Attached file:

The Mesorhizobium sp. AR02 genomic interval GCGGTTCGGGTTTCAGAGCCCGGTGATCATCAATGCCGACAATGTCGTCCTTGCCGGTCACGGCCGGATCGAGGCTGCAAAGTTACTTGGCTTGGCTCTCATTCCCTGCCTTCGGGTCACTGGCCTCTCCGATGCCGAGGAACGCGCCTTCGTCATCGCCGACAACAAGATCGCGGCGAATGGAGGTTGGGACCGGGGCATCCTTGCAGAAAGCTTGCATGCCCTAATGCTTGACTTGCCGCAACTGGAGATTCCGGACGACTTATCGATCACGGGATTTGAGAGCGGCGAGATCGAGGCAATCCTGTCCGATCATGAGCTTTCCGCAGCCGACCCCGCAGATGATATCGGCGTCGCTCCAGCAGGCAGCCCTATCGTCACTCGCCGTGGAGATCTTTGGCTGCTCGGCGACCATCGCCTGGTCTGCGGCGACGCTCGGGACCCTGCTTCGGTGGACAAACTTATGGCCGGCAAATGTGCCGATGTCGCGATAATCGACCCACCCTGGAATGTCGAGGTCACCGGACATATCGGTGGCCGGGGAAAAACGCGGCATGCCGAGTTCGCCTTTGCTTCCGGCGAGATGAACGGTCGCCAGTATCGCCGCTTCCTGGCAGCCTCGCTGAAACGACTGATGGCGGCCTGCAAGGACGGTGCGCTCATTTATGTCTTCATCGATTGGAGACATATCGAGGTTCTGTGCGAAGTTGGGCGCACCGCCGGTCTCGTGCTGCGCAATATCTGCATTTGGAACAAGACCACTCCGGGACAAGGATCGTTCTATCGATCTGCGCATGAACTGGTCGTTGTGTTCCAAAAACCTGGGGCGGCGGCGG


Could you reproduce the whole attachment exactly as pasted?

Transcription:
The Mesorhizobium sp. AR02 genomic interval GCGGTTCGGGTTTCAGAGCCCGGTGATCATCAATGCCGACAATGTCGTCCTTGCCGGTCACGGCCGGATCGAGGCTGCAAAGTTACTTGGCTTGGCTCTCATTCCCTGCCTTCGGGTCACTGGCCTCTCCGATGCCGAGGAACGCGCCTTCGTCATCGCCGACAACAAGATCGCGGCGAATGGAGGTTGGGACCGGGGCATCCTTGCAGAAAGCTTGCATGCCCTAATGCTTGACTTGCCGCAACTGGAGATTCCGGACGACTTATCGATCACGGGATTTGAGAGCGGCGAGATCGAGGCAATCCTGTCCGATCATGAGCTTTCCGCAGCCGACCCCGCAGATGATATCGGCGTCGCTCCAGCAGGCAGCCCTATCGTCACTCGCCGTGGAGATCTTTGGCTGCTCGGCGACCATCGCCTGGTCTGCGGCGACGCTCGGGACCCTGCTTCGGTGGACAAACTTATGGCCGGCAAATGTGCCGATGTCGCGATAATCGACCCACCCTGGAATGTCGAGGTCACCGGACATATCGGTGGCCGGGGAAAAACGCGGCATGCCGAGTTCGCCTTTGCTTCCGGCGAGATGAACGGTCGCCAGTATCGCCGCTTCCTGGCAGCCTCGCTGAAACGACTGATGGCGGCCTGCAAGGACGGTGCGCTCATTTATGTCTTCATCGATTGGAGACATATCGAGGTTCTGTGCGAAGTTGGGCGCACCGCCGGTCTCGTGCTGCGCAATATCTGCATTTGGAACAAGACCACTCCGGGACAAGGATCGTTCTATCGATCTGCGCATGAACTGGTCGTTGTGTTCCAAAAACCTGGGGCGGCGGCGG